Jesus in Space
At Johns Hopkins Hospital in Baltimore, under its signature dome, there stands a ten and a half foot marble statue of Jesus. He’s a rather manly fellow, not only because of his size. He’s muscular and broad-shouldered and commandingly kind-looking: the sort of man America holds in high regard. Johns Hopkins’ Jesus looms above the mere mortals skittering by, and regards, benevolently, the flowers and pictures laid at his feet. To his right, there’s a small bust of Johns Hopkins, looking on impassively. Hopkins was a Quaker who wanted to have a completely secular institution, but there was so much outcry from the community, he threw everyone a ten-and-a-half-foot, Jesus-sized marble bone.
When I sent in a picture of this Jesus to KtB, eagle-eyed editor Nathan Schneider noticed a similarity between this Jesus and one in Temple Square in Salt Lake City. Turns out they are identical: copies of an original created by a Danish sculptor named Berthold Thorvaldsen. Then I noticed the mural behind the Christus in Temple Square (as it is known): space, planets, stars. Since this statue and its backdrop seem to be a great symbol of the Latter-Day Saints, I wondered what the significance was of the planets in the background. I like to think of myself as having a passing familiarity with Mormon cosmology, mostly thanks to the book Mormons: A Short Introduction and repeatedly listening to the Saturday’s Child soundtrack.
My first stop was Mormon.org. On the website, I tried the live chat. Since I once wrote a piece about the history and significance of the white suit in American men’s fashion and an LDS spokesperson was quite helpful and patient with my questions about the suit’s usage in Mormon rites, I figured this was an excellent place to start. (The “ice cream suit” came from the sweltering south and has since been sighted on notables such as Colonel Sanders, Tom Wolfe, and the disco-dancing John Travolta, as well as on the men who run the Rose Parade in Pasadena and, of course, our Mormon friends—not that we non-Mormons would ever catch a glimpse of them in full temple regalia.) The missionary I met there, whom I’ll call “David,” claimed to have no knowledge of the significance of the planetary mural behind Jesus, or how it relates to Mormon cosmology.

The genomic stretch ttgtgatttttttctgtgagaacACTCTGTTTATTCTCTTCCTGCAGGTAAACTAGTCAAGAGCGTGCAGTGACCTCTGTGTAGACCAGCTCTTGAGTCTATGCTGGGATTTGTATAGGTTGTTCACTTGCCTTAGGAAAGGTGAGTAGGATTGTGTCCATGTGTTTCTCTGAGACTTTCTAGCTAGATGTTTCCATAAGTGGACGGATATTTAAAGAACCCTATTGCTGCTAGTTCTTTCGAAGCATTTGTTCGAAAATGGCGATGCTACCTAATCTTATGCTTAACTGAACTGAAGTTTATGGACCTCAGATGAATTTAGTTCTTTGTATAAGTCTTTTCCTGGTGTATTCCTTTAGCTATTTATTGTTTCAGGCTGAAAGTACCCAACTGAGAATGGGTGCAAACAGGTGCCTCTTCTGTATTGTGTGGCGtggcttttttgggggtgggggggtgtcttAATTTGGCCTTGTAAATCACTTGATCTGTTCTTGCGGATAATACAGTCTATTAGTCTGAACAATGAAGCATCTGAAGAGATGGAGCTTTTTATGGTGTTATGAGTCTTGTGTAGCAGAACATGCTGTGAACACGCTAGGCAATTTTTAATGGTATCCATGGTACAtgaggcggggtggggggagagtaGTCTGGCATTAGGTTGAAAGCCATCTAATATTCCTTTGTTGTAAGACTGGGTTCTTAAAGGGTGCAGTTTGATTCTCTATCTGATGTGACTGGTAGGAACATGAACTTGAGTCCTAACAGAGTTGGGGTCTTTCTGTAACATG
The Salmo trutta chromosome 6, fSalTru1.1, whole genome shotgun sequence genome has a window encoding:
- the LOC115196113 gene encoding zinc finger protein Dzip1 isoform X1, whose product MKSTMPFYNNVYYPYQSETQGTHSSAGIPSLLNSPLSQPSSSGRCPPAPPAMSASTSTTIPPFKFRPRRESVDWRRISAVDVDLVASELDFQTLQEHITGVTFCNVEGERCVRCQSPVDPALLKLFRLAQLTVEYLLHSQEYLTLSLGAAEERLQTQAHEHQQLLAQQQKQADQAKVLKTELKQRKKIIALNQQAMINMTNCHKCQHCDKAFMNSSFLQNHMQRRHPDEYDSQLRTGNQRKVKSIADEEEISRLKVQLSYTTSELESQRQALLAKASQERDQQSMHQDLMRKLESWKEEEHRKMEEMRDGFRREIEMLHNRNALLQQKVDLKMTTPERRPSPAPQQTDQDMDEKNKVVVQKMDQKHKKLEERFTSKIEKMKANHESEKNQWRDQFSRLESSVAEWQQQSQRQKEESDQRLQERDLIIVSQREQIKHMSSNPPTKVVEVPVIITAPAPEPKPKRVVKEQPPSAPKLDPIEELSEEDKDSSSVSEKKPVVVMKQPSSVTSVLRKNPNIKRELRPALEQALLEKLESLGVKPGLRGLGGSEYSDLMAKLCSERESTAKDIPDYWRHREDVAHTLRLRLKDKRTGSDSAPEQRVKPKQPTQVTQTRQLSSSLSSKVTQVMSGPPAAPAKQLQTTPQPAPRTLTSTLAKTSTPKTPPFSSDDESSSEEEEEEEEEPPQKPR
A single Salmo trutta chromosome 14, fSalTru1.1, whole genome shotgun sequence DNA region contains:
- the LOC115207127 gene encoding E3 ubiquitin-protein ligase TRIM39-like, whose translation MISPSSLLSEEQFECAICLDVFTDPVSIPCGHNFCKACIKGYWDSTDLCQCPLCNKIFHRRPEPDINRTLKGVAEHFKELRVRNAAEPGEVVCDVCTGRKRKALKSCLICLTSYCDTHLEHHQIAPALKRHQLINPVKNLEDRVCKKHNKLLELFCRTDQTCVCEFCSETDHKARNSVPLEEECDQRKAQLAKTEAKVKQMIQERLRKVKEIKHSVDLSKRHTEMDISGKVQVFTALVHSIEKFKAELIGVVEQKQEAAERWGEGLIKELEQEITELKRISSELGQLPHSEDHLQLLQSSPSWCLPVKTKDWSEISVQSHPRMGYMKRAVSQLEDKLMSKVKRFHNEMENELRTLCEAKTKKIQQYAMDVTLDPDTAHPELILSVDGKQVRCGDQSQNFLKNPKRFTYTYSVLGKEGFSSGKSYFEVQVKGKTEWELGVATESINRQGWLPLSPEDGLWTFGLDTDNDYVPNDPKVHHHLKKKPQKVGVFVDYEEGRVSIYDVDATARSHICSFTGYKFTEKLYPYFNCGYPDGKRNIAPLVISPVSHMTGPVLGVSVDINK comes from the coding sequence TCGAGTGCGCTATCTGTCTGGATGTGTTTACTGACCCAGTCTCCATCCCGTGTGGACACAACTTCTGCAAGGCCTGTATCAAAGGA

“But why would Jesus have a space backdrop?” I asked. “Surely, there must be a reason.”
“I don’t know anything about that,” replied David.
David. If you’re manning the chatline on Mormon.org, I think you do know something about that. I think that someone must have directed you to play down the cosmology to “outsiders.”
Next, I asked Joanna Brooks, of Religion Dispatches and Ask Mormon Girl fame. She said, “Mormonism not only has a theology, it has a cosmology, that at various points in history has talked about the shape of the universe, the creation of the universe, God’s location in the universe, and infinite possibilities for other universes and other Gods.” She also added, “Google Kolob.”
Kolob? The very word gave me a little spine tingle. I was pre-thrilled by what I was about to find out. Anytime I feel like I’m cracking a case or chasing down the facts, even if it is just Googling something that someone told me to Google, I get a tiny rush of All The President’s Men excitement and imagine that soon I will be meeting shadowy figures in parking garages and running for my life, chicly, in a trench and heels.